Juniper designs and sells hardware and software that enable IT infrastructure to communicate and remain secure. Telecom companies are one of Juniper's most important customers. As telcos invest heavily in growing datacenter capacity, the firm should be able to continue to achieve meaningful growth rates. While the scale difference is substantial between JNPR and Cisco, that also means that any market share Juniper steals from its rivals matters more for it.
Financially, Juniper is in excellent shape: the firm sports more that $3 billion in net cash and investments. While that's not quite the war chest that Cisco sports, it's enough to cover around 20% of JNPR's market capitalization at current share price levels.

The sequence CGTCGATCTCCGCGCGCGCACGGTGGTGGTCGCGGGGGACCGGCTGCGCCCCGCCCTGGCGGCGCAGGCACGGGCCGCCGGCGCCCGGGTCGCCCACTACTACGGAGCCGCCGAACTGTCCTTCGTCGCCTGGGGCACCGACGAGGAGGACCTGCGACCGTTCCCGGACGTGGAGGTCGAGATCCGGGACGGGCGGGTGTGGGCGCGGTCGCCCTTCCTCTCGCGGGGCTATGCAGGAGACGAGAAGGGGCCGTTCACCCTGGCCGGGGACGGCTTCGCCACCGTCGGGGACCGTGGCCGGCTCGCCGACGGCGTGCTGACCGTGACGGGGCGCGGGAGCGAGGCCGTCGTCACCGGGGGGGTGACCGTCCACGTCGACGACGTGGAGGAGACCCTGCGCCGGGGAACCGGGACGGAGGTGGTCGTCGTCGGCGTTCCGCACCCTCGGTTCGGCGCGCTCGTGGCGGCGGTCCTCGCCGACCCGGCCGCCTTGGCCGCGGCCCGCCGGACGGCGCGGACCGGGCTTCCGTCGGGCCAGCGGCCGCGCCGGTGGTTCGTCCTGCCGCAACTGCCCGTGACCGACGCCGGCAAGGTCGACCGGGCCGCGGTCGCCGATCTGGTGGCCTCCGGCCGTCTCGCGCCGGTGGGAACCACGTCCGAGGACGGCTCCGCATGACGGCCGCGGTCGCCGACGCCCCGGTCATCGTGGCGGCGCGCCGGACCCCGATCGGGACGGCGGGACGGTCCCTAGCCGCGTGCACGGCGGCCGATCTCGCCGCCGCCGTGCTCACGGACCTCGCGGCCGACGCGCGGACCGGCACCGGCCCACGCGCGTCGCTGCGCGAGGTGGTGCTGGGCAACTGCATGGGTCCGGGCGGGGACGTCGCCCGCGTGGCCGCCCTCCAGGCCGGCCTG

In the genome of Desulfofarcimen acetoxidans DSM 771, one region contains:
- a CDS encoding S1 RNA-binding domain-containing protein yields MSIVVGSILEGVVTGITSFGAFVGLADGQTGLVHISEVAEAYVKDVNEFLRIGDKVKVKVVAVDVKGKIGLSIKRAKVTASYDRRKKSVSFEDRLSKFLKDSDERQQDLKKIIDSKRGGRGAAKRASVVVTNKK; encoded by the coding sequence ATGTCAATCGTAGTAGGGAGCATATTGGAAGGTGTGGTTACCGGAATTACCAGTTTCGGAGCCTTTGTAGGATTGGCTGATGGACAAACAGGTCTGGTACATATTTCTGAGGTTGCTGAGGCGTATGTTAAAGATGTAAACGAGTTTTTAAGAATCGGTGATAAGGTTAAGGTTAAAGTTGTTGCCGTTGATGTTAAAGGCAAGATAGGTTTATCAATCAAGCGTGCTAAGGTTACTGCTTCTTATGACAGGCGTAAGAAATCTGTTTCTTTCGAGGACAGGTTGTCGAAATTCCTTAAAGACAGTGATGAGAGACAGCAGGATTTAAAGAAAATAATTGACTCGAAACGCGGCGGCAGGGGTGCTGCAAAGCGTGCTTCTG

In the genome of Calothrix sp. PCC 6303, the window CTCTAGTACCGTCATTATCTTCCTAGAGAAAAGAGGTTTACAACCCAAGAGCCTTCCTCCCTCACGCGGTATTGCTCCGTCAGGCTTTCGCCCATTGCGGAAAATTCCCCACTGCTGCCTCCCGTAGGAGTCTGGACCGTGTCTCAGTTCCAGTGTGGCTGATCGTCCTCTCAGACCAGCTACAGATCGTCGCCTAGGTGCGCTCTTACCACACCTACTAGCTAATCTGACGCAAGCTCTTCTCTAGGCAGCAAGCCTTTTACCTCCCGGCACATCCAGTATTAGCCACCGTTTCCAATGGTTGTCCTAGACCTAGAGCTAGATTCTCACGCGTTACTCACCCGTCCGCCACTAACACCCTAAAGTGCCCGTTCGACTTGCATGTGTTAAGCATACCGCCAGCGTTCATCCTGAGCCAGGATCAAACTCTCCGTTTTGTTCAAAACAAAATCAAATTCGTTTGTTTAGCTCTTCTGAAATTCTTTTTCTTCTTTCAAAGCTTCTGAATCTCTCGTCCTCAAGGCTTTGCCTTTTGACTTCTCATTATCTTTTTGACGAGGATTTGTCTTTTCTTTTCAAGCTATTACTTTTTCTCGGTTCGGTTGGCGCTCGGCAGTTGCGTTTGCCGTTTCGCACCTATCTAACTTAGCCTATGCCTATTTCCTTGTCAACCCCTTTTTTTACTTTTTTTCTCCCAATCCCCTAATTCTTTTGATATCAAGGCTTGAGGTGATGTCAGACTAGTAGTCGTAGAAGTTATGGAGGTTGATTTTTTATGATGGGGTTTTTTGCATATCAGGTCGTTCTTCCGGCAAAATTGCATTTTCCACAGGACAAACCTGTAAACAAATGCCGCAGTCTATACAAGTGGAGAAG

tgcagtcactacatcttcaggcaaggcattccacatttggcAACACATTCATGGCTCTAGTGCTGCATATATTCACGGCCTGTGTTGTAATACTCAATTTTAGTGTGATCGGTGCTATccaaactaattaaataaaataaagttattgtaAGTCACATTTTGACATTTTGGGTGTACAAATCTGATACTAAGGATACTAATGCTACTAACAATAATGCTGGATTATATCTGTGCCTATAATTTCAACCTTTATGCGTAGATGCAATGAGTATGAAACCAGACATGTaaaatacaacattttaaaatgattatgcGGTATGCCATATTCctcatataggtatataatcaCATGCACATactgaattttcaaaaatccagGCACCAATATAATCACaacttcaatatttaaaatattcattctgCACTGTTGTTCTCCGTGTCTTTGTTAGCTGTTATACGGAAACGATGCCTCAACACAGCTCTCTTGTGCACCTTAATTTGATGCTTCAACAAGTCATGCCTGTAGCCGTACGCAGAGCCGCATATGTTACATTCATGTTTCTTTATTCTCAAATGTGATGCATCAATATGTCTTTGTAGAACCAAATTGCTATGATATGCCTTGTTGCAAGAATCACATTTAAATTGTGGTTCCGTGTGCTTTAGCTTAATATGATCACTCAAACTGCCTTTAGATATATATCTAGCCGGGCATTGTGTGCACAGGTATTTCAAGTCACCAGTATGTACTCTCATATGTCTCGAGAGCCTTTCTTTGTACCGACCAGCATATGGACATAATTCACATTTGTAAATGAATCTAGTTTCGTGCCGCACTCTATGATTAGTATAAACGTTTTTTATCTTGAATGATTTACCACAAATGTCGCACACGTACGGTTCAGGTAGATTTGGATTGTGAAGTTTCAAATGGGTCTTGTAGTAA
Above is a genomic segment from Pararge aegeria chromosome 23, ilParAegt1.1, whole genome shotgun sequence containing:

With momentum on this stock's side, we're betting on shares of Juniper this week.
Suddenly, Rite Aid (RAD) is relevant again. A couple years ago, the drugstore chain was effectively written off by Wall Street, left to languish while it's larger peers executed on exciting post-recession growth prospects. But a beaten-down valuation in RAD meant that this name had plenty of clear runway for shares to accelerate on -- and as fundamental factors have improved, that's a big component of the 309% rally shares have seen in the last year.
Yes, you read that right. Rite Aid has rallied 309% in the last 12 months.